The media landscape has changed drastically over the last couple of decades, and will continue to change as technology advances. Companies are looking to lower costs across every part of the production process so how can entertainment creation be made faster and more efficient? As the amount of data continues to grow, companies need a better storage solution.
The following is an excerpt from a live chat between Giorgio Regni, CTO, Paul Speciale, CPO, and Wally McDermid, VP Business Development, all from Scality. The group discussed how cloud workflows can save time and money for the media and entertainment industry. View the chat in its entirety and stay tuned with future ZenkoLive chats on Zenko Forum.
The media and entertainment industry is currently being challenged by four big things
- Explosive and unrelenting data growth. The amount and the type of content have certainly drastically changed and continues to change. With that comes complexity for media companies in how they generate, curate and distribute that content.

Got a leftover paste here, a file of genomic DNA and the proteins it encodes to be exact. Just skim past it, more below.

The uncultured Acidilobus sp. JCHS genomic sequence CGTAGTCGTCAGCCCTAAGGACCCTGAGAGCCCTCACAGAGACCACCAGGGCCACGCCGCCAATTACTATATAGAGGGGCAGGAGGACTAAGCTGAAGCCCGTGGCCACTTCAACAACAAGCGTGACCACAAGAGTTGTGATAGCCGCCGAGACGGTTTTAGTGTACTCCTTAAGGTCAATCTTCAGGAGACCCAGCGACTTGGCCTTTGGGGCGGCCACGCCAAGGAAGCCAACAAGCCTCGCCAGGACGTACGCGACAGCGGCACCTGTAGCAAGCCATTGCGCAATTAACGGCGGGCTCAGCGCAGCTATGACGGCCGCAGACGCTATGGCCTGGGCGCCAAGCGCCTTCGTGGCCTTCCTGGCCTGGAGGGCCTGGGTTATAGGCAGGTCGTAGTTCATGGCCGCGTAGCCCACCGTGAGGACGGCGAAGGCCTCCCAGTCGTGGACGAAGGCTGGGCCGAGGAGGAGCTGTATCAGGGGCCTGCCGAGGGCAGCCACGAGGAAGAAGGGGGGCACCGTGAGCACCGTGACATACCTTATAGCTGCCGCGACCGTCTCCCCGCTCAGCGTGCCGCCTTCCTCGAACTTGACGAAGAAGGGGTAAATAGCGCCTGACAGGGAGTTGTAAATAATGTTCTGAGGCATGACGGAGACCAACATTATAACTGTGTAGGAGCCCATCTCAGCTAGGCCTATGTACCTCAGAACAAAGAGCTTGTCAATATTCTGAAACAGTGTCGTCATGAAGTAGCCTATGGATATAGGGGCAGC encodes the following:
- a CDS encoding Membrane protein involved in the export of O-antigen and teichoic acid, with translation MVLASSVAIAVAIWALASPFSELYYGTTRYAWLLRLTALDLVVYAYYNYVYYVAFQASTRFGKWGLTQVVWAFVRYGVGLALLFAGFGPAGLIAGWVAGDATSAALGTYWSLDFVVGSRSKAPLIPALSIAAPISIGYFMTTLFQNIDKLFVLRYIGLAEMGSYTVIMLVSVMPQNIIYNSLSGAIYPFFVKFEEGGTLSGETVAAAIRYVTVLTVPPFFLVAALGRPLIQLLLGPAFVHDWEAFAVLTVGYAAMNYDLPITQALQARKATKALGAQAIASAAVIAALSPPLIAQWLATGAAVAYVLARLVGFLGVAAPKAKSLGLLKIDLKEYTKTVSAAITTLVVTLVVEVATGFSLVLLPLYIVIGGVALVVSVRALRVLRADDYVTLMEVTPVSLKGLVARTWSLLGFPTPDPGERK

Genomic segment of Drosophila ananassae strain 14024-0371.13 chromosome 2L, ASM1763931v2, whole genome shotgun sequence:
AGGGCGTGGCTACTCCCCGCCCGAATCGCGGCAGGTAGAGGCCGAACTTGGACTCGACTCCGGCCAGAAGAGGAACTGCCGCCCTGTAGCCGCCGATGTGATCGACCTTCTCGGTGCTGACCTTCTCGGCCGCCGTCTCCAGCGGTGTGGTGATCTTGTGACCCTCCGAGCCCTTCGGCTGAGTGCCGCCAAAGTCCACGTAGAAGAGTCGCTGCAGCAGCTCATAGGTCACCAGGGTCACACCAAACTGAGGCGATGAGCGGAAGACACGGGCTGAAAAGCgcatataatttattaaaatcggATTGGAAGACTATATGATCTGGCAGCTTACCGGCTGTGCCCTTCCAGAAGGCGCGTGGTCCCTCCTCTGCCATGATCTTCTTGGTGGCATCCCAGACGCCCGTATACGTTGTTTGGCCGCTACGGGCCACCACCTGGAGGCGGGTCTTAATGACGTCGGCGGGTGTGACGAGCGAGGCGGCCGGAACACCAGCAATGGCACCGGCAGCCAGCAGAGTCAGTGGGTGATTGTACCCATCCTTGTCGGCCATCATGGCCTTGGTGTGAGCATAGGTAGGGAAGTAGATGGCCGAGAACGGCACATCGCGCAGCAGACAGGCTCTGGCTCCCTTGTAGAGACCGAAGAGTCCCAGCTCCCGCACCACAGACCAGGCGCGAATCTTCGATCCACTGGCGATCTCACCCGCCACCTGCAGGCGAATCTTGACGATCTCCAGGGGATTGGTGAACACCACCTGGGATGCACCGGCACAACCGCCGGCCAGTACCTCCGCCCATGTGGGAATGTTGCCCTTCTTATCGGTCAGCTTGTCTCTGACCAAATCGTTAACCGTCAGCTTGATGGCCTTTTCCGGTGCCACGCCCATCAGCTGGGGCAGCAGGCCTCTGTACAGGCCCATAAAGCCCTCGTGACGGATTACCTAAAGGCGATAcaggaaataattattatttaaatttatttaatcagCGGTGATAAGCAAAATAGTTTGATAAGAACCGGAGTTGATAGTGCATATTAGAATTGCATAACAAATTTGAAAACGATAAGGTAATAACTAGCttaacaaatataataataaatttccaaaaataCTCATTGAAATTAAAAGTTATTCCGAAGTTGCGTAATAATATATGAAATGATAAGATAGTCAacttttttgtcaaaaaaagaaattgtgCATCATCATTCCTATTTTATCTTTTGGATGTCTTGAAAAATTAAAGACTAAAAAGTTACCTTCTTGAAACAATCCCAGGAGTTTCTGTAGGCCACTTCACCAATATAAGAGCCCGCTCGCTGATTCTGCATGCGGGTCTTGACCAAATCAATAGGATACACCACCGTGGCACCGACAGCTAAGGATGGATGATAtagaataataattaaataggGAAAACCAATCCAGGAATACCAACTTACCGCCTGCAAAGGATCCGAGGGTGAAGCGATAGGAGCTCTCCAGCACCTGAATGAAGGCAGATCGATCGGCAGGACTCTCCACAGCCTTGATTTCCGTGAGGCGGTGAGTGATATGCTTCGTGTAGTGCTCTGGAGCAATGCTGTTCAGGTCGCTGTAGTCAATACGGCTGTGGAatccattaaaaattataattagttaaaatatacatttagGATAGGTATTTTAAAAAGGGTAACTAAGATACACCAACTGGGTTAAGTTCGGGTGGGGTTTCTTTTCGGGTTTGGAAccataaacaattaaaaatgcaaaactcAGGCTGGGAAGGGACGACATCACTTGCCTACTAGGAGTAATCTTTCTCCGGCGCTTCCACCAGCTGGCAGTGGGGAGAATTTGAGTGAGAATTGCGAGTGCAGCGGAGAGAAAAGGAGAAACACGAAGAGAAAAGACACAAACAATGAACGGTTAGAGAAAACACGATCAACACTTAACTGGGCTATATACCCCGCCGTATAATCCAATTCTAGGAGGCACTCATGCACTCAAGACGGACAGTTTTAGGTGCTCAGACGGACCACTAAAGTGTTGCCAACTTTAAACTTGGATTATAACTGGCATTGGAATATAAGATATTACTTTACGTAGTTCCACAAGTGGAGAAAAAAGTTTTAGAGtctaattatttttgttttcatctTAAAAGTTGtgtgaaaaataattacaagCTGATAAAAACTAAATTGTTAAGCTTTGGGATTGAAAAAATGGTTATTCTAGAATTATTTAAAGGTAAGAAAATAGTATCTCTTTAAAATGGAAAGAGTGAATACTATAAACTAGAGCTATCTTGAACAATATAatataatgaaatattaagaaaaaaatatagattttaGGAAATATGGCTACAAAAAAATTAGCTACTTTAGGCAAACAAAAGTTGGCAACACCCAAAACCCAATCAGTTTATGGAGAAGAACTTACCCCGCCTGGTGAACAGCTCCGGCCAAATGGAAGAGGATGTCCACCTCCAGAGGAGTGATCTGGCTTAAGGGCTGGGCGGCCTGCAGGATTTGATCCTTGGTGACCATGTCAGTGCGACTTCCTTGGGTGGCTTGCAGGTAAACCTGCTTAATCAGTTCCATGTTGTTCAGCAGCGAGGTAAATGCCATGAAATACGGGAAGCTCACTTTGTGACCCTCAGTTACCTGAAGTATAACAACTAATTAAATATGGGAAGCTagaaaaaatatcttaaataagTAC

- Data gravity impeding global team collaboration. For example, how do you easily get data, your video files, from where they’re created in Europe, to your creation team maybe in the US, and then distribute it to a market in Asia?. There’s a sense of data gravity and how that slows down the distribution of content internally within a media company.
- On-demand consumption model reshaping the established landscape.The way we consume content has also drastically changed. It used to be a single television set and now it’s any number of cell phones and tablets and laptops, and it’s YouTube and it’s Daily Motion and it’s Facebook.
Monetization pressure from new emerging business models
It used to be (to oversimplify it) the media company would send us a television program, insert 2-4 commercials every 10 or 15 minutes, and that was their business model. Now, we subscribe to Netflix. There are ads embedded within videos, or overlaid on top of videos.
Media and entertainment customers don’t want to use the cloud just to back-up or archive – they actually want to process the data.